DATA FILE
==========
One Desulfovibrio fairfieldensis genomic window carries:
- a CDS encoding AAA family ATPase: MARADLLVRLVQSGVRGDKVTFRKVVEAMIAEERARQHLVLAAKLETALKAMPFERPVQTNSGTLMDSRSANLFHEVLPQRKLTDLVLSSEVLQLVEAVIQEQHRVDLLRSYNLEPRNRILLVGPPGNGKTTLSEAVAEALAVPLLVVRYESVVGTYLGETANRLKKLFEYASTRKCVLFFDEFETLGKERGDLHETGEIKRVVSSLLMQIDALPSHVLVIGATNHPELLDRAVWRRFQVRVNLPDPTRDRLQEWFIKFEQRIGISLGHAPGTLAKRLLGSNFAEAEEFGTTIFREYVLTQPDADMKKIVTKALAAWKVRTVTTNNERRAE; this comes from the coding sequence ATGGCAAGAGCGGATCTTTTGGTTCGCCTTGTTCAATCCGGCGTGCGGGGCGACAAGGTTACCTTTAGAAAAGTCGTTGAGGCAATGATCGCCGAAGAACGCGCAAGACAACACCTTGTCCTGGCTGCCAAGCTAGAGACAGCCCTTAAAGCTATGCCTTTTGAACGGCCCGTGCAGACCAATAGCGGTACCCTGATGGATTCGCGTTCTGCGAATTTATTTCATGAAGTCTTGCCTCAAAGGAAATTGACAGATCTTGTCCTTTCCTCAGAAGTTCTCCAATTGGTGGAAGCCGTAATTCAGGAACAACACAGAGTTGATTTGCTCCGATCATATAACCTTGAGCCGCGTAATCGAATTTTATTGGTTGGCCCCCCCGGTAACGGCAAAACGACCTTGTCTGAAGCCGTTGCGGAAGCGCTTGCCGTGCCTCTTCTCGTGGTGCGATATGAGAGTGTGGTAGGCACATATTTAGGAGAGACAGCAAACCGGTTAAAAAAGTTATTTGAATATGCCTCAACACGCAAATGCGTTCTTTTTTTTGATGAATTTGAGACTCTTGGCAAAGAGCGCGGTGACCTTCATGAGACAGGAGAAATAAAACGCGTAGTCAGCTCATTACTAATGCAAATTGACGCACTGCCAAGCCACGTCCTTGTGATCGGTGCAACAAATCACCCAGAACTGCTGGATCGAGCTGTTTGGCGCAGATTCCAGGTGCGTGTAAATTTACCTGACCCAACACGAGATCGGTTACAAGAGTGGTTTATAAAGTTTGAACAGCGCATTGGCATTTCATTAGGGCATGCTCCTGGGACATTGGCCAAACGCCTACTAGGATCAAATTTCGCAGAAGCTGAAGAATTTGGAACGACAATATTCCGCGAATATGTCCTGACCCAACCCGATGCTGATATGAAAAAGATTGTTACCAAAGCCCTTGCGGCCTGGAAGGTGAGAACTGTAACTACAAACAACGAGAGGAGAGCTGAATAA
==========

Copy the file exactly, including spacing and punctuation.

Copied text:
One Desulfovibrio fairfieldensis genomic window carries:
- a CDS encoding AAA family ATPase: MARADLLVRLVQSGVRGDKVTFRKVVEAMIAEERARQHLVLAAKLETALKAMPFERPVQTNSGTLMDSRSANLFHEVLPQRKLTDLVLSSEVLQLVEAVIQEQHRVDLLRSYNLEPRNRILLVGPPGNGKTTLSEAVAEALAVPLLVVRYESVVGTYLGETANRLKKLFEYASTRKCVLFFDEFETLGKERGDLHETGEIKRVVSSLLMQIDALPSHVLVIGATNHPELLDRAVWRRFQVRVNLPDPTRDRLQEWFIKFEQRIGISLGHAPGTLAKRLLGSNFAEAEEFGTTIFREYVLTQPDADMKKIVTKALAAWKVRTVTTNNERRAE; this comes from the coding sequence ATGGCAAGAGCGGATCTTTTGGTTCGCCTTGTTCAATCCGGCGTGCGGGGCGACAAGGTTACCTTTAGAAAAGTCGTTGAGGCAATGATCGCCGAAGAACGCGCAAGACAACACCTTGTCCTGGCTGCCAAGCTAGAGACAGCCCTTAAAGCTATGCCTTTTGAACGGCCCGTGCAGACCAATAGCGGTACCCTGATGGATTCGCGTTCTGCGAATTTATTTCATGAAGTCTTGCCTCAAAGGAAATTGACAGATCTTGTCCTTTCCTCAGAAGTTCTCCAATTGGTGGAAGCCGTAATTCAGGAACAACACAGAGTTGATTTGCTCCGATCATATAACCTTGAGCCGCGTAATCGAATTTTATTGGTTGGCCCCCCCGGTAACGGCAAAACGACCTTGTCTGAAGCCGTTGCGGAAGCGCTTGCCGTGCCTCTTCTCGTGGTGCGATATGAGAGTGTGGTAGGCACATATTTAGGAGAGACAGCAAACCGGTTAAAAAAGTTATTTGAATATGCCTCAACACGCAAATGCGTTCTTTTTTTTGATGAATTTGAGACTCTTGGCAAAGAGCGCGGTGACCTTCATGAGACAGGAGAAATAAAACGCGTAGTCAGCTCATTACTAATGCAAATTGACGCACTGCCAAGCCACGTCCTTGTGATCGGTGCAACAAATCACCCAGAACTGCTGGATCGAGCTGTTTGGCGCAGATTCCAGGTGCGTGTAAATTTACCTGACCCAACACGAGATCGGTTACAAGAGTGGTTTATAAAGTTTGAACAGCGCATTGGCATTTCATTAGGGCATGCTCCTGGGACATTGGCCAAACGCCTACTAGGATCAAATTTCGCAGAAGCTGAAGAATTTGGAACGACAATATTCCGCGAATATGTCCTGACCCAACCCGATGCTGATATGAAAAAGATTGTTACCAAAGCCCTTGCGGCCTGGAAGGTGAGAACTGTAACTACAAACAACGAGAGGAGAGCTGAATAA